This memory erasure isn't limited to the landing party. Back aboard the Enterprise, the crew also begins to lose its memory. By the time Chapel and Spock figure out what's going on and realize they have to break orbit, it's too late. Ortegas attempts to fly the ship out of orbit but is inhibited by the planet's asteroid field, and before she can navigate through it, everyone has forgotten who they are and what they're trying to accomplish.
This leads to an overly lengthy sequence that doesn't really work, where we follow Ortegas as she leaves the bridge in confusion and attempts to find something that feels safe and familiar, navigates her way down the turbolift and through the corridors (filled with crew members who wander the hallways hopelessly) and to her quarters. She eventually regains enough of her bearings by talking things through with the computer to realize, "I fly the ship!" The sequence has a strange, confused quality to it that puts us in Ortegas' shoes, but it's too long and labored and becomes silly.
The story can't really decide if it belongs to Pike or Ortegas, but I suppose that's okay since this series works in part because it's an ensemble piece. Back on the planet, Pike's gift from Batel, a compass that he's wearing around his neck, provides the reminder of his true self that helps guide him to keep fighting for his individuality and desire to regain his memories. Luq speaks of a legend that the memories are stored in a casket inside the palace (a convenient piece of motivating information), which drives Pike and M'Benga forward in the goal to save La'an, who lies dying of her injuries.
There's an action sequence involving fistfights, phaser fire, and finally a big knock-down brawl where Pike beats on Zac in his single-minded quest to regain his memories. The story uses Pike's escalating violence to ponder whether his memories are what reins in a truer, darker human nature. This is the most interesting question posed by the episode — whether our personalities are simply a sum of our memories, or whether there's something simmering at a lower, default level that might govern us from beneath — as well as the question of whether a purgatory of ignorance by having no memories also means you don't have to experience the pain of a typical life. I wish there would've been more of this, and less of the type of mechanical plotting around the "totem" that Luq allows to govern his existence, and the slow on the uptake that seems to be happening on the Enterprise.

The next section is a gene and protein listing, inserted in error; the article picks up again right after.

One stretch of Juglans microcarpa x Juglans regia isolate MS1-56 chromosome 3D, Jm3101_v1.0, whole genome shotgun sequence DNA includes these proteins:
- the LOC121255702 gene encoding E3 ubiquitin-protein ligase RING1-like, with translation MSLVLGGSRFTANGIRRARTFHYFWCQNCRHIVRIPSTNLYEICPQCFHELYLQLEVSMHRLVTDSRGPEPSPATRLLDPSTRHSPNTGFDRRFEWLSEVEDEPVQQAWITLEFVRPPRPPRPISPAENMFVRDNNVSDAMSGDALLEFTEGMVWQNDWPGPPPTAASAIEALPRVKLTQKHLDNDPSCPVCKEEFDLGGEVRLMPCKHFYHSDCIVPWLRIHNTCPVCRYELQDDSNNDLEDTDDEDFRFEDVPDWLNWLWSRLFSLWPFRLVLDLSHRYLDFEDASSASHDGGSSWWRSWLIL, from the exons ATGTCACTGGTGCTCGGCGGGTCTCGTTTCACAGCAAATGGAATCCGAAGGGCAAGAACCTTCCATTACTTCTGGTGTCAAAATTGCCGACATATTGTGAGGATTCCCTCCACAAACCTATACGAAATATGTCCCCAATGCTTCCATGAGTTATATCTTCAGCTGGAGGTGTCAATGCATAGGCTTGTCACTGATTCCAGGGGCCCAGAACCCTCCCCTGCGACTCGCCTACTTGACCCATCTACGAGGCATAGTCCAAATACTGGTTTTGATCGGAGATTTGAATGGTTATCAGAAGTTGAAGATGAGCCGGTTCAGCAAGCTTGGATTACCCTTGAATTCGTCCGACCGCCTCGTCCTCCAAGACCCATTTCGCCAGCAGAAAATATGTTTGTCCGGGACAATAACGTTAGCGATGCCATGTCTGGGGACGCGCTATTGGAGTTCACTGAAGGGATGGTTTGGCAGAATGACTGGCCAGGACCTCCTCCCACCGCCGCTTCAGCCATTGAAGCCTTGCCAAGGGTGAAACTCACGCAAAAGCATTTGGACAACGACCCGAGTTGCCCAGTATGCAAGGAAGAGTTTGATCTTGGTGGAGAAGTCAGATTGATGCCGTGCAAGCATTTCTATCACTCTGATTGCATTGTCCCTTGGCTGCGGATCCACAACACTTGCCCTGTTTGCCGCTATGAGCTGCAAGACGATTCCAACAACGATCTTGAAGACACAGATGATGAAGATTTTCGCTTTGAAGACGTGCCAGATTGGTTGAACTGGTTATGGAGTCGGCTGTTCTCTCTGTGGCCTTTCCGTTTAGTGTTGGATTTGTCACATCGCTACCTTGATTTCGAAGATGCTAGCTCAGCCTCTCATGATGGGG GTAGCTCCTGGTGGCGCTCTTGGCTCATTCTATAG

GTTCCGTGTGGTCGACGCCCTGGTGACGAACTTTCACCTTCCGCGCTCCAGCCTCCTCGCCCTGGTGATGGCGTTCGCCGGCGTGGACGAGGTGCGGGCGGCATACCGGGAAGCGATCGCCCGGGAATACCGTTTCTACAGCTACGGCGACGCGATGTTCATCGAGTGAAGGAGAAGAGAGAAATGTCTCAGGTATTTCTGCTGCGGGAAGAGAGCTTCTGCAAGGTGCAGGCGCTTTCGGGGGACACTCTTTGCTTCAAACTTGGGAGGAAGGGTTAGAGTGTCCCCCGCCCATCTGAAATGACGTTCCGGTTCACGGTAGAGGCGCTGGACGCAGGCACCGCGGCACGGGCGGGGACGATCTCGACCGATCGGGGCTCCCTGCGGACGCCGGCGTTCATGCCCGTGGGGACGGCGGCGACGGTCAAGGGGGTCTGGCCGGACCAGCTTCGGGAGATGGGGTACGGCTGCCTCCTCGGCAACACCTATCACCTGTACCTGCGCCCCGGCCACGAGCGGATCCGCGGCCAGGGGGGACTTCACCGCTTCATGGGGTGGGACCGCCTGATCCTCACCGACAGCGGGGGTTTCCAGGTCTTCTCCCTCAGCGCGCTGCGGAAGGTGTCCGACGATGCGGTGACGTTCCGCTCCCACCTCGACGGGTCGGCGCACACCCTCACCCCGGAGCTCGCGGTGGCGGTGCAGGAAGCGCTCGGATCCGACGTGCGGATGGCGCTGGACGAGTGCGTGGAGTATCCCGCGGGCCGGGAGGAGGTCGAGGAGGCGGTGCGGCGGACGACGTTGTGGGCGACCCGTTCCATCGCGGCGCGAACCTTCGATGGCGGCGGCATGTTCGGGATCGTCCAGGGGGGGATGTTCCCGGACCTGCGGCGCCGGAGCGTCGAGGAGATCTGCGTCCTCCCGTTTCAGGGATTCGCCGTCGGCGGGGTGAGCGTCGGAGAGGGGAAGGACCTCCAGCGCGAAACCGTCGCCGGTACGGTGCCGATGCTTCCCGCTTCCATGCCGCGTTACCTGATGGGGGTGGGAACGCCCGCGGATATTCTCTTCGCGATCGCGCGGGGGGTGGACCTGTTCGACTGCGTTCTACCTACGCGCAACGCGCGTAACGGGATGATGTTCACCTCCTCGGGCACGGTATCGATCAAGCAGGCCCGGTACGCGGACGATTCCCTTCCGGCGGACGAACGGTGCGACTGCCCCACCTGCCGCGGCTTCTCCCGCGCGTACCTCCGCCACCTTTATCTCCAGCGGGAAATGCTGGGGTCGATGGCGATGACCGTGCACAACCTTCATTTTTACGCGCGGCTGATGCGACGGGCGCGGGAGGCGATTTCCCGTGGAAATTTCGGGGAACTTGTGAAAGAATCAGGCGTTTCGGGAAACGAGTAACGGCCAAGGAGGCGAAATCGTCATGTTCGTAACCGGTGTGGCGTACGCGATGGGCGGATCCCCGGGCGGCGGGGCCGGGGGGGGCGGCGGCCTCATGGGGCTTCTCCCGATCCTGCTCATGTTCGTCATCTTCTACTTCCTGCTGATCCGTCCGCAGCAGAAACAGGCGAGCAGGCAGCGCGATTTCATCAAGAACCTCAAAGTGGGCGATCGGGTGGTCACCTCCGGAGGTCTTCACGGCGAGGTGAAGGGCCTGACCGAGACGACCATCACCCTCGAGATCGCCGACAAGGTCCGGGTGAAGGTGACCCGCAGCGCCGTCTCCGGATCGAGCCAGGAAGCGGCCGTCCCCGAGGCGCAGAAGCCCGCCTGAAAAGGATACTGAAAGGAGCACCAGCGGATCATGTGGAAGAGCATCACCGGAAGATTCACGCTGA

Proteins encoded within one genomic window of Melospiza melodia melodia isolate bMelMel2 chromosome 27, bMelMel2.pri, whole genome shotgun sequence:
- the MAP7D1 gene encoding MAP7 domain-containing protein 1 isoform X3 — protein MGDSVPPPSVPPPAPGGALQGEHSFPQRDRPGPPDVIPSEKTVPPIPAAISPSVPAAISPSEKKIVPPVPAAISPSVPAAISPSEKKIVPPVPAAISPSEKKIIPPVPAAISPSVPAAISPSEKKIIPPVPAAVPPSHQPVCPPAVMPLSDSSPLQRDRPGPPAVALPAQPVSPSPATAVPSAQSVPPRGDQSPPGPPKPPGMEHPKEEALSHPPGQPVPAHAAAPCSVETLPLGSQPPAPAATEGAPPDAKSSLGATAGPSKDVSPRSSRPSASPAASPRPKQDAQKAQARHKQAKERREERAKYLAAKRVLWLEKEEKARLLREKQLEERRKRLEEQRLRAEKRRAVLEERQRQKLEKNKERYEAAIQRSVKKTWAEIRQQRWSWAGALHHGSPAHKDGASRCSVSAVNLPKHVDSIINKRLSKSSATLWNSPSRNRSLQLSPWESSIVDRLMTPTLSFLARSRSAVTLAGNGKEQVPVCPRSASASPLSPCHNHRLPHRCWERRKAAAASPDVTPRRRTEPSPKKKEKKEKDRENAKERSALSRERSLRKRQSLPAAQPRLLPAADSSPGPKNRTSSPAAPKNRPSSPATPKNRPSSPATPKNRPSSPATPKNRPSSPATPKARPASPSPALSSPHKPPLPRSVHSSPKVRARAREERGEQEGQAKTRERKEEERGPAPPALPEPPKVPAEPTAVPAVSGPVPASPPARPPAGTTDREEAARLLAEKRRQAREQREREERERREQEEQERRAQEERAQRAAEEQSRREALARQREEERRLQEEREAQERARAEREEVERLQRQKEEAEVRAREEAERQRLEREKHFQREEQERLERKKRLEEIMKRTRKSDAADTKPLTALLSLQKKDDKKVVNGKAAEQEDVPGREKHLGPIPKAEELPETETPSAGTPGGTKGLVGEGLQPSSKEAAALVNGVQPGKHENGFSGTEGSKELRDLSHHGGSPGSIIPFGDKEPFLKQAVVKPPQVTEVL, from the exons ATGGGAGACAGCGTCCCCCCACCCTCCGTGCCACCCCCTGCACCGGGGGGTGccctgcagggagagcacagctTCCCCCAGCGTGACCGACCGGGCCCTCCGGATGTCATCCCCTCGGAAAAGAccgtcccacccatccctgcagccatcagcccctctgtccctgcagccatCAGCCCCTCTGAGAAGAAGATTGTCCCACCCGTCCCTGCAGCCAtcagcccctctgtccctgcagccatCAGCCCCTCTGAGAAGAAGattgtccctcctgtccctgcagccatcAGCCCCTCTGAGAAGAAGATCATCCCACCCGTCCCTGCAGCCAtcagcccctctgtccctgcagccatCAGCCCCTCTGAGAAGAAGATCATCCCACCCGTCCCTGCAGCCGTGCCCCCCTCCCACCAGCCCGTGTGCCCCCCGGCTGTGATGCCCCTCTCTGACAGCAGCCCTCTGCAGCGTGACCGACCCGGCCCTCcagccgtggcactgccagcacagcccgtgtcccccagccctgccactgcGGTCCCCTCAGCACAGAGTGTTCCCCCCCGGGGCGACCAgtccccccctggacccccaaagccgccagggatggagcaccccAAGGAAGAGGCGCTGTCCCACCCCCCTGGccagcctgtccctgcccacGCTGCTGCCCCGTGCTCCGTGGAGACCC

With its theme of cultural contamination at the hands of a former crew member, "Among the Lotus Eaters" is very much in the TOS mold. It's a solidly reasonable middle-of-the-road outing that has some ideas on the margins of a routine plot. The Ortegas centerpiece feels like a misfire. The ending that claims not to be a violation of the Prime Directive is a total coin flip, as the breakage of the Prime Directive always seems to be. On the personal front, Pike learns about himself and the importance of his relationship, and is willing to work to give it another try. This is not too shabby, but nothing to really get excited about.